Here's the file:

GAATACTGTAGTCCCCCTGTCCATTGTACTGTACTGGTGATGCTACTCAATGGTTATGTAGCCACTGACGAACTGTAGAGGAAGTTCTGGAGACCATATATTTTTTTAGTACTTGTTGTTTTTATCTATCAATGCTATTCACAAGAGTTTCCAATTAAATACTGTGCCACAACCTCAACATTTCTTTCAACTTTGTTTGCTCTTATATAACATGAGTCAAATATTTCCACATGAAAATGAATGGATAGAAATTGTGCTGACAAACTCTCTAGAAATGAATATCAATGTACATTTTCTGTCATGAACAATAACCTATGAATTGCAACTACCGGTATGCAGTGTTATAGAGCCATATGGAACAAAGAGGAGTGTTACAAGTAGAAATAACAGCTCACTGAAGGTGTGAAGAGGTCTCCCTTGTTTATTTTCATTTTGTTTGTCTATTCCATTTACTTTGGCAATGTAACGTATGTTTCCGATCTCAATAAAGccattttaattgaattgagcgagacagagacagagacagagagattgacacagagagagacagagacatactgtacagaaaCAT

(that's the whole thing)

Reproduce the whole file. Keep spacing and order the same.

GAATACTGTAGTCCCCCTGTCCATTGTACTGTACTGGTGATGCTACTCAATGGTTATGTAGCCACTGACGAACTGTAGAGGAAGTTCTGGAGACCATATATTTTTTTAGTACTTGTTGTTTTTATCTATCAATGCTATTCACAAGAGTTTCCAATTAAATACTGTGCCACAACCTCAACATTTCTTTCAACTTTGTTTGCTCTTATATAACATGAGTCAAATATTTCCACATGAAAATGAATGGATAGAAATTGTGCTGACAAACTCTCTAGAAATGAATATCAATGTACATTTTCTGTCATGAACAATAACCTATGAATTGCAACTACCGGTATGCAGTGTTATAGAGCCATATGGAACAAAGAGGAGTGTTACAAGTAGAAATAACAGCTCACTGAAGGTGTGAAGAGGTCTCCCTTGTTTATTTTCATTTTGTTTGTCTATTCCATTTACTTTGGCAATGTAACGTATGTTTCCGATCTCAATAAAGccattttaattgaattgagcgagacagagacagagacagagagattgacacagagagagacagagacatactgtacagaaaCAT